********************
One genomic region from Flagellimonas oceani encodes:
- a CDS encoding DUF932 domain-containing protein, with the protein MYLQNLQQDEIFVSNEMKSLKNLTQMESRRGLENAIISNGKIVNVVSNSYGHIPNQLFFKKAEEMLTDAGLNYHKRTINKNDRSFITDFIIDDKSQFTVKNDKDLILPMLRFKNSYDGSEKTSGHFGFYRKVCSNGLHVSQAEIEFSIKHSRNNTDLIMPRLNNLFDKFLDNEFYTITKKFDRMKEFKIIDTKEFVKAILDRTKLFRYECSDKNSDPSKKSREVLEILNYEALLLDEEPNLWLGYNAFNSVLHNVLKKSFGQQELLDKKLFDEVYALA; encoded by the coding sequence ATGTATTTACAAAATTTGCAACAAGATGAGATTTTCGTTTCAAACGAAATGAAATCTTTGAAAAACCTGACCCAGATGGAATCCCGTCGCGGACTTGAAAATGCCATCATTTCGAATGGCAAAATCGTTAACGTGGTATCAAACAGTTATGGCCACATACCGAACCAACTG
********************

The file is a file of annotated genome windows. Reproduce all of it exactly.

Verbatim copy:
One genomic region from Flagellimonas oceani encodes:
- a CDS encoding DUF932 domain-containing protein, with the protein MYLQNLQQDEIFVSNEMKSLKNLTQMESRRGLENAIISNGKIVNVVSNSYGHIPNQLFFKKAEEMLTDAGLNYHKRTINKNDRSFITDFIIDDKSQFTVKNDKDLILPMLRFKNSYDGSEKTSGHFGFYRKVCSNGLHVSQAEIEFSIKHSRNNTDLIMPRLNNLFDKFLDNEFYTITKKFDRMKEFKIIDTKEFVKAILDRTKLFRYECSDKNSDPSKKSREVLEILNYEALLLDEEPNLWLGYNAFNSVLHNVLKKSFGQQELLDKKLFDEVYALA; encoded by the coding sequence ATGTATTTACAAAATTTGCAACAAGATGAGATTTTCGTTTCAAACGAAATGAAATCTTTGAAAAACCTGACCCAGATGGAATCCCGTCGCGGACTTGAAAATGCCATCATTTCGAATGGCAAAATCGTTAACGTGGTATCAAACAGTTATGGCCACATACCGAACCAACTG